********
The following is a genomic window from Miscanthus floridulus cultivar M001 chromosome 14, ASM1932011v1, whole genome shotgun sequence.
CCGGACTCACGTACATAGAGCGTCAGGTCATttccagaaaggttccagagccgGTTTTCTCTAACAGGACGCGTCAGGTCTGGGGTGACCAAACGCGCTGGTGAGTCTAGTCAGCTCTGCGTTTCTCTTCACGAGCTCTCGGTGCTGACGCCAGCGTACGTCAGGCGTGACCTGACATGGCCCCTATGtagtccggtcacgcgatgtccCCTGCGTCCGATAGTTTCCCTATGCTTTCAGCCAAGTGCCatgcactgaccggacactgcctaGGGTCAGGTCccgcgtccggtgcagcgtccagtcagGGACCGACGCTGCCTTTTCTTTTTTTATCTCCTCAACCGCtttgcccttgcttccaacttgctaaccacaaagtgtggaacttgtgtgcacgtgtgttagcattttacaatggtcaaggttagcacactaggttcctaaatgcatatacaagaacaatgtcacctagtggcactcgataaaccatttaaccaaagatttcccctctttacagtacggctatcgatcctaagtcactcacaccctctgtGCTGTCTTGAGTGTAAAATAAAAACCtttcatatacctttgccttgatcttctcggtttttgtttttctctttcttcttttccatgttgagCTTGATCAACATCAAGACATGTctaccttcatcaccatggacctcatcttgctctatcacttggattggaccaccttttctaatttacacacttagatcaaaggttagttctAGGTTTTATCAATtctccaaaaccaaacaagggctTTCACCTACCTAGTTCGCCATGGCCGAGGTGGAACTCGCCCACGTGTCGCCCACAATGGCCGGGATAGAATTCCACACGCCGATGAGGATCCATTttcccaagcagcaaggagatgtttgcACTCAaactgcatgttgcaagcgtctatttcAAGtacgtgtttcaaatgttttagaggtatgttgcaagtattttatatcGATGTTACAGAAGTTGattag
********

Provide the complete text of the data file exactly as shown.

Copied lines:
The following is a genomic window from Miscanthus floridulus cultivar M001 chromosome 14, ASM1932011v1, whole genome shotgun sequence.
CCGGACTCACGTACATAGAGCGTCAGGTCATttccagaaaggttccagagccgGTTTTCTCTAACAGGACGCGTCAGGTCTGGGGTGACCAAACGCGCTGGTGAGTCTAGTCAGCTCTGCGTTTCTCTTCACGAGCTCTCGGTGCTGACGCCAGCGTACGTCAGGCGTGACCTGACATGGCCCCTATGtagtccggtcacgcgatgtccCCTGCGTCCGATAGTTTCCCTATGCTTTCAGCCAAGTGCCatgcactgaccggacactgcctaGGGTCAGGTCccgcgtccggtgcagcgtccagtcagGGACCGACGCTGCCTTTTCTTTTTTTATCTCCTCAACCGCtttgcccttgcttccaacttgctaaccacaaagtgtggaacttgtgtgcacgtgtgttagcattttacaatggtcaaggttagcacactaggttcctaaatgcatatacaagaacaatgtcacctagtggcactcgataaaccatttaaccaaagatttcccctctttacagtacggctatcgatcctaagtcactcacaccctctgtGCTGTCTTGAGTGTAAAATAAAAACCtttcatatacctttgccttgatcttctcggtttttgtttttctctttcttcttttccatgttgagCTTGATCAACATCAAGACATGTctaccttcatcaccatggacctcatcttgctctatcacttggattggaccaccttttctaatttacacacttagatcaaaggttagttctAGGTTTTATCAATtctccaaaaccaaacaagggctTTCACCTACCTAGTTCGCCATGGCCGAGGTGGAACTCGCCCACGTGTCGCCCACAATGGCCGGGATAGAATTCCACACGCCGATGAGGATCCATTttcccaagcagcaaggagatgtttgcACTCAaactgcatgttgcaagcgtctatttcAAGtacgtgtttcaaatgttttagaggtatgttgcaagtattttatatcGATGTTACAGAAGTTGattag